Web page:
The need for high-availability computing in mission critical applications and the need to understand how variable frequency drives (VFDs) really work are becoming increasingly important for manufacturers.
The cover story in this issue of AppliedAutomation focuses on industrial computers and the characteristics that differentiate them from their commercial-grade counterparts. In addition to explaining the various hardware failure modes, the author emphasizes the fundamentals of measuring reliability, serviceability, and availability—key metrics that are applicable to nearly every industrial system, regardless of configuration. The author wrote, “As mission critical applications become more commonplace, so will the need for high-availability computing.” The author also provides a timeline, which puts the evolution of industrial—and commercial—computing into context.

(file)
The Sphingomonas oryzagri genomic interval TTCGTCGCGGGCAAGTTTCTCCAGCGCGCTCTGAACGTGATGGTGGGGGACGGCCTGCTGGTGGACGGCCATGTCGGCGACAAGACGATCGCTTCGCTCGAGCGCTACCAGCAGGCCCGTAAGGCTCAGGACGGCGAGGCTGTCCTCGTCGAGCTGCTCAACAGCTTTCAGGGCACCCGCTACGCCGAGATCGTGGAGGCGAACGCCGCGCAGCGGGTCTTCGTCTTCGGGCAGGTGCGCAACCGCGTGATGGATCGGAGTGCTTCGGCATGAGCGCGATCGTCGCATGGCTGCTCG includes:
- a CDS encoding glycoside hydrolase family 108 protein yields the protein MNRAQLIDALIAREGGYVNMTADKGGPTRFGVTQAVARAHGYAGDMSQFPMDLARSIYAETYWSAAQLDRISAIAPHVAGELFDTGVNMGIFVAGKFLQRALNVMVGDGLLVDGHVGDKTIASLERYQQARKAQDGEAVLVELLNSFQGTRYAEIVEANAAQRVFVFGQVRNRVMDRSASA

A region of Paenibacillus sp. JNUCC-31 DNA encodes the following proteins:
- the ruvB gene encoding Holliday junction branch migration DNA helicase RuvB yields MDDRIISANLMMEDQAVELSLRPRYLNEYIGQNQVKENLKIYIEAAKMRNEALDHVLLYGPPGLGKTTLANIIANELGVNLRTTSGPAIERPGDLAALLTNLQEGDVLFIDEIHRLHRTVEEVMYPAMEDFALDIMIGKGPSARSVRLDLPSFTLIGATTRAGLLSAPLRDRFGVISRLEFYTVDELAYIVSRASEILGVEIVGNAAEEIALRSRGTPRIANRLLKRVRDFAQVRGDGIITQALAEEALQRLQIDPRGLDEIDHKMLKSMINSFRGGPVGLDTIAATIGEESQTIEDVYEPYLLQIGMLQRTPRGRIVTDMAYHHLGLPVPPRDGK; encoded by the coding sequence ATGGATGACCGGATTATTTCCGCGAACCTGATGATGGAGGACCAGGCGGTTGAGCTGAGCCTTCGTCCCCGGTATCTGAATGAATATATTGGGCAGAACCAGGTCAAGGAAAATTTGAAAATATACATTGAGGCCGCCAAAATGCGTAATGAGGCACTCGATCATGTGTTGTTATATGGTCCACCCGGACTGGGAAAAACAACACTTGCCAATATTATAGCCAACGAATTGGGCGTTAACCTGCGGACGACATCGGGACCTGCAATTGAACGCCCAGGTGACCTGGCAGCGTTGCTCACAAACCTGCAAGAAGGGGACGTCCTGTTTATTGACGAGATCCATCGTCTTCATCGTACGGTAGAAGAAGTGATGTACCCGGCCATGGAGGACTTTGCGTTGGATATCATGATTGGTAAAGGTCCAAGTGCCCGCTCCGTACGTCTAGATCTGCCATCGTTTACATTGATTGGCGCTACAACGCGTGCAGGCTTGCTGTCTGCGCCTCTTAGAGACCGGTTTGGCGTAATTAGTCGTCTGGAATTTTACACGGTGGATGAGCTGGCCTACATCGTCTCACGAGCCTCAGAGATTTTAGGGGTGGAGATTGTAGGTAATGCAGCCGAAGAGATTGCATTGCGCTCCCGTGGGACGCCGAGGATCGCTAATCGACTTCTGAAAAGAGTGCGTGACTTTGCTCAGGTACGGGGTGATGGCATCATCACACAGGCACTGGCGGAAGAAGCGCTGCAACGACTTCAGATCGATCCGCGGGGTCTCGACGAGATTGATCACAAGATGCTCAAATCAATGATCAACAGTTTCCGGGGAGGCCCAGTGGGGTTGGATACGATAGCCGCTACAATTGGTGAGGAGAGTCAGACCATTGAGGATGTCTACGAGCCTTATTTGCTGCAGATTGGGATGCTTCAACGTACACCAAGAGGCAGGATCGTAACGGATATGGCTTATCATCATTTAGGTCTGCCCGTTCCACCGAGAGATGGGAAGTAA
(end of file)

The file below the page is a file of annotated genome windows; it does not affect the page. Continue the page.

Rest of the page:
One would think that because variable frequency drives (VFDs) are so ubiquitous, everyone who works with them should understand their operation—and many do. However, there are still misconceptions about their abilities and designs. The other article in this issue addresses five common VFD myths and corrects misconceptions about VFDs’ proper usage. The author addresses assumptions associated with VFD output waveforms, VFD similarities and differences, how they affect power factor, limitations to operating speed, and input- versus output-current issues. As the author puts it, “Knowing the truth about VFD operation can simplify the selection process.”
This issue marks the beginning of the 10th year of AppliedAutomation. I am honored to have been involved with this supplement for most of that time. We have been fortunate to have had many automation industry leaders appear in these pages. CFE Media appreciates their contribution, as well as your support. As we eagerly anticipate the coming year (the August 2016 issue will mark the 10th anniversary of AppliedAutomation), we also look forward to many decades to come.